Loud lamentations and plentiful petitions have been the standard fare by aviation groups in response to the FAA’s announcement that Contract Towers will be closed in response to sequestration’s 5% budget reduction mandate. The FAA’s assertion that the Congress made me do it and the absence of a well-crafted FAA rational why these airports are being 100% closed are catalysts for like kind complaints from industry, instead of constructive advice.
In contrast to the “attack” mode of others, NBAA has issued a very useful Tips and Tools Bulletin. To put the advisory in a calm context, NBAA’s Director of Air Traffic and Infrastructure, Bob Lamond said: “These are skills that all business aircraft pilots should be familiar with, but now will have to be applied at locations with newly closed control towers.”
Among the tips are the following practical suggestions as how to be best prepared to operate safely in this challenging environment:
- have the necessary charts available in the cockpit for reference – including a VFR sectional chart – as well as airport diagrams for taxi instructions. They should also check notices to airmen (NOTAMs);
- crews should also make a point to keep their eyes outside the cockpit in order to see and avoid other traffic, and monitor the radio to help ascertain the positions of other aircraft in the vicinity;
- most of the Class D towers facing closure did not provide separation services, merely advisories, so pilots were still responsible for maintaining separation from other traffic;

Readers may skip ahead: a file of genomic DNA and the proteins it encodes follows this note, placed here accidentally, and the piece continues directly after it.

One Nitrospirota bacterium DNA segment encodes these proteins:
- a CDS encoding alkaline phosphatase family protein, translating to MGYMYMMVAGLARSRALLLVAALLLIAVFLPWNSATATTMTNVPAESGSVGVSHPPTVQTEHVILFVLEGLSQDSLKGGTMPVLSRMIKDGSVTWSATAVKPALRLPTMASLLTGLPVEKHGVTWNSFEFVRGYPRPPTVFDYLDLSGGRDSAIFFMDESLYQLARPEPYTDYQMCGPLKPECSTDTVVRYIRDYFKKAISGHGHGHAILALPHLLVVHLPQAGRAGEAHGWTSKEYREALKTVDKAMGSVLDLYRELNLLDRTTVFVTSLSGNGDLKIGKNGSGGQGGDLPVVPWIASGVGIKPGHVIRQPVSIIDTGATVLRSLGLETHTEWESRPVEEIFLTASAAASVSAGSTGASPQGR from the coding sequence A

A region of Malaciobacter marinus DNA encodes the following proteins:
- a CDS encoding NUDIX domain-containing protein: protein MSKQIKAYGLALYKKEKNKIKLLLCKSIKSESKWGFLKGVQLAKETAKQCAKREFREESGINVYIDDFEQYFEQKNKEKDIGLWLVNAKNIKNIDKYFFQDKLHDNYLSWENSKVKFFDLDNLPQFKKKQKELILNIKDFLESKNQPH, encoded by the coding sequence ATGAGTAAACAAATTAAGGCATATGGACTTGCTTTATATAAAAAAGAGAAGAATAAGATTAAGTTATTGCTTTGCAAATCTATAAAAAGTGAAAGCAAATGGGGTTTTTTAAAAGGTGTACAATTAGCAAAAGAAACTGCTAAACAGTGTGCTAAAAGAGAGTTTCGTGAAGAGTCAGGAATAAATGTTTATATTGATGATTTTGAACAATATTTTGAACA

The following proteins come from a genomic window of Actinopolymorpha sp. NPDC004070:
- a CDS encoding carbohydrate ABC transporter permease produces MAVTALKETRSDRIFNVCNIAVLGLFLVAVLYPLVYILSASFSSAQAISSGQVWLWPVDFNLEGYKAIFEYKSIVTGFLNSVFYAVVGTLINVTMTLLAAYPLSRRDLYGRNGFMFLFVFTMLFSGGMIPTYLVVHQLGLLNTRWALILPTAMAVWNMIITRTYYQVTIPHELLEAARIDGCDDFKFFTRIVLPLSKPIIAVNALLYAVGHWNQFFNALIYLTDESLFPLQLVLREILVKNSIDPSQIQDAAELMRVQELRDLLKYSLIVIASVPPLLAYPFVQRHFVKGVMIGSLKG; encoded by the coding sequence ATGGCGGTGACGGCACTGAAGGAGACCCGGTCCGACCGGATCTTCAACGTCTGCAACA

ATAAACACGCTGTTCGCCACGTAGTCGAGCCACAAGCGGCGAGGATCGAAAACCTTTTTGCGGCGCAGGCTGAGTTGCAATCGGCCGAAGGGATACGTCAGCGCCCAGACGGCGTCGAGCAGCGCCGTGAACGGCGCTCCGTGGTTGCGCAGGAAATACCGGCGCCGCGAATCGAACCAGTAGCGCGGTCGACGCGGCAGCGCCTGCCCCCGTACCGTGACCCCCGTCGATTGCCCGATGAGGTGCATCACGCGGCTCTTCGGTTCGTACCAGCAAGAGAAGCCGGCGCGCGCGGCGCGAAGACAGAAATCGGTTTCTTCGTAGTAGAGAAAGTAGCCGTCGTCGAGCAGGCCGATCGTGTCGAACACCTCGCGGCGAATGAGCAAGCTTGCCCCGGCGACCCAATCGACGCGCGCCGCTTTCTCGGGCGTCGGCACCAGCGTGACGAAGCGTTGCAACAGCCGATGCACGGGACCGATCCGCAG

- when departing from a non-towered field, pilots should also be prepared for the additional time it may take to receive an IFR clearance from center controllers, and the potential for delays in release times;
- NBAA pointed to several important sources of information:
FAA Air Traffic Control System Command Center (ATCSCC)
FAA ATCSCC – EDCTAeronautical Information Manual (AIM)
FAA Pilot’s Handbook of Aeronautical Knowledge – Chapter 13 Airport Operations
AOPA Air Safety Institute guide to Operations at Non-towered Airports
Midair Collisions: The Myth and the Math (originally published in Aviation Safety Magazine)
The Operations and Air Traffic Departments at NBAA are major strengths of that association. This thoughtful, positive compendium of tactics that will minimize the risks of sequestration is a prime example of those groups’ excellence and responsiveness to the needs of their members.
The NBAA dues are reasonable and such service shows that the staff is committed to producing great value for the price!
Wouldn’t it be helpful if the US governmental agencies responsible for aviation safety would produce similar advisory materials?Share this article: